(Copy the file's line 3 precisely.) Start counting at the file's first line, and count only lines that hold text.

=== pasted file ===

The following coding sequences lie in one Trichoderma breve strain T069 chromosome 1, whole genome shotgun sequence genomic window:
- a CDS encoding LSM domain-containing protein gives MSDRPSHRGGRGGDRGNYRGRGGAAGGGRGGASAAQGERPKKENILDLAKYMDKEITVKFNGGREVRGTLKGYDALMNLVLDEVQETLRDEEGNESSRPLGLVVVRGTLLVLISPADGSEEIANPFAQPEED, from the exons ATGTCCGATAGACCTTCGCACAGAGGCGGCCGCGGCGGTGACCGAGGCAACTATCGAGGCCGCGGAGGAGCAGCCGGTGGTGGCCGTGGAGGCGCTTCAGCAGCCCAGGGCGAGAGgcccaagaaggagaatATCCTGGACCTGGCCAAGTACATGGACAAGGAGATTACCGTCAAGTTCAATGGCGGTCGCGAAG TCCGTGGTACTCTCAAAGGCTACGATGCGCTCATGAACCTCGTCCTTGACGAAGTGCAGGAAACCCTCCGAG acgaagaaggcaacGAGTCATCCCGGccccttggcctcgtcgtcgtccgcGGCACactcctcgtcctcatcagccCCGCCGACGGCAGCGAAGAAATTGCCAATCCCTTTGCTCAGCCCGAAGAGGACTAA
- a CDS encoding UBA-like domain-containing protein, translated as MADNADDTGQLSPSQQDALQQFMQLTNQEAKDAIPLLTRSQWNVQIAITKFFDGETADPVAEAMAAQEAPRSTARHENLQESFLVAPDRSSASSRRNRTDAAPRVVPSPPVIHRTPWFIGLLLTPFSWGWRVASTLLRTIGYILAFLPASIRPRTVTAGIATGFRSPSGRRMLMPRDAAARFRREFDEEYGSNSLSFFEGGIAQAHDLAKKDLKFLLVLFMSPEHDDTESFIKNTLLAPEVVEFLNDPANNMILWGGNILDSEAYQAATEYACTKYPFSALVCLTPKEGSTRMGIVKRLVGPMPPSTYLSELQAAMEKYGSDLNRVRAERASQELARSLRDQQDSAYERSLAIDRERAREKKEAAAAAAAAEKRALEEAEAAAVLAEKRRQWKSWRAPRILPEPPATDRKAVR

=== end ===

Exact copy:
- a CDS encoding UBA-like domain-containing protein, translated as MADNADDTGQLSPSQQDALQQFMQLTNQEAKDAIPLLTRSQWNVQIAITKFFDGETADPVAEAMAAQEAPRSTARHENLQESFLVAPDRSSASSRRNRTDAAPRVVPSPPVIHRTPWFIGLLLTPFSWGWRVASTLLRTIGYILAFLPASIRPRTVTAGIATGFRSPSGRRMLMPRDAAARFRREFDEEYGSNSLSFFEGGIAQAHDLAKKDLKFLLVLFMSPEHDDTESFIKNTLLAPEVVEFLNDPANNMILWGGNILDSEAYQAATEYACTKYPFSALVCLTPKEGSTRMGIVKRLVGPMPPSTYLSELQAAMEKYGSDLNRVRAERASQELARSLRDQQDSAYERSLAIDRERAREKKEAAAAAAAAEKRALEEAEAAAVLAEKRRQWKSWRAPRILPEPPATDRKAVR